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As often as not, the story of a roastery is the story of a person or people. In this case, Avenue Coffee’s fate has very much been intertwined with that of Katelyn, who is now head roaster. However, when I first met her in April 2014, she had not long since arrived in the country from her native Vancouver and was plying her trade as a barista (and a very good one at that). When Tom left after setting up the roastery, it very much threw Katelyn and Todd in at the deep end, particularly when Avenue Coffee, investing in potential rather than experience, offered the position of head roaster to Katelyn, who was then just 21 years old.

Together, Todd and Katelyn learnt to roast, something they freely admit to being a very steep learning curve! When they started, in mid-2014, Katelyn would ship samples to roaster friends in Vancouver, who would provide her with feedback. This helped kick-start the process, but Katelyn is the first to admit that she and Todd are still evolving as roasters and that feedback still plays a vital role.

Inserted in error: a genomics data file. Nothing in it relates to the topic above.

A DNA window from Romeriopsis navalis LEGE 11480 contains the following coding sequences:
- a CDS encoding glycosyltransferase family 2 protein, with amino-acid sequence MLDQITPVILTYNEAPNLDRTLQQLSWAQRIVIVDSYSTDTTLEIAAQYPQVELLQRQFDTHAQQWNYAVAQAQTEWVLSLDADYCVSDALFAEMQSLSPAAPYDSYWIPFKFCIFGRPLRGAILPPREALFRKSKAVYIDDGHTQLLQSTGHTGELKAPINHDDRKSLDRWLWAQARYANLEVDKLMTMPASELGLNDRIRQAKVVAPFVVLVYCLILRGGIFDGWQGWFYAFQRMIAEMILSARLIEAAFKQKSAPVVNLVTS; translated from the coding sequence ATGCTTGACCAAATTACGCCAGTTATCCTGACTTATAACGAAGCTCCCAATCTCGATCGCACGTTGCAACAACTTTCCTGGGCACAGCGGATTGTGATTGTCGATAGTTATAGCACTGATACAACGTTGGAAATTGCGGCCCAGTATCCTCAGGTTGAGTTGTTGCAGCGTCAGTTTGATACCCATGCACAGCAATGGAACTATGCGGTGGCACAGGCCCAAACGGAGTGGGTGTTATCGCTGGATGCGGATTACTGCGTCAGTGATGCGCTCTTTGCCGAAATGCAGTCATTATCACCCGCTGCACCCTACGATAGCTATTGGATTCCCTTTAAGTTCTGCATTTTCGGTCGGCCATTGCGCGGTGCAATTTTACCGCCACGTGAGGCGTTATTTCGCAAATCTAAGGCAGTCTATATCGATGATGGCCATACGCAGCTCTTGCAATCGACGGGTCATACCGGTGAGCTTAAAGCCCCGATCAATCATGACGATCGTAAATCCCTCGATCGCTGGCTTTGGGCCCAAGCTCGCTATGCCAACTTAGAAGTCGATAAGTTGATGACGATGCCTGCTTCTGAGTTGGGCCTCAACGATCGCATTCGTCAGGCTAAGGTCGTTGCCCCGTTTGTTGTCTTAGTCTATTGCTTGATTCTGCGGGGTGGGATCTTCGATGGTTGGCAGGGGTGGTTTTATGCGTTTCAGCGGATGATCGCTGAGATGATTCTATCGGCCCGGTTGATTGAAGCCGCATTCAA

For example, they regularly compare what they roast with other roasters and also cooperate with other roasters who have similar outlooks/approaches. Feedback from the Avenue G and Great Western Road baristas is similarly vital, both in developing the roasts and in keeping them on the straight and narrow. For example, if a particular batch isn’t quite extracting correctly or the taste profile’s not quite right, Katelyn soon hears about it from the staff on the floor below!

The baristas are also involved in the cupping process, where green beans are assessed/selected and sample roasts developed. Cuppings are held twice a week, with all the baristas involved. It’s only personal observation, but I think that this feedback loop, involving baristas who are working with the coffee every day, is vital in the development of any roastery.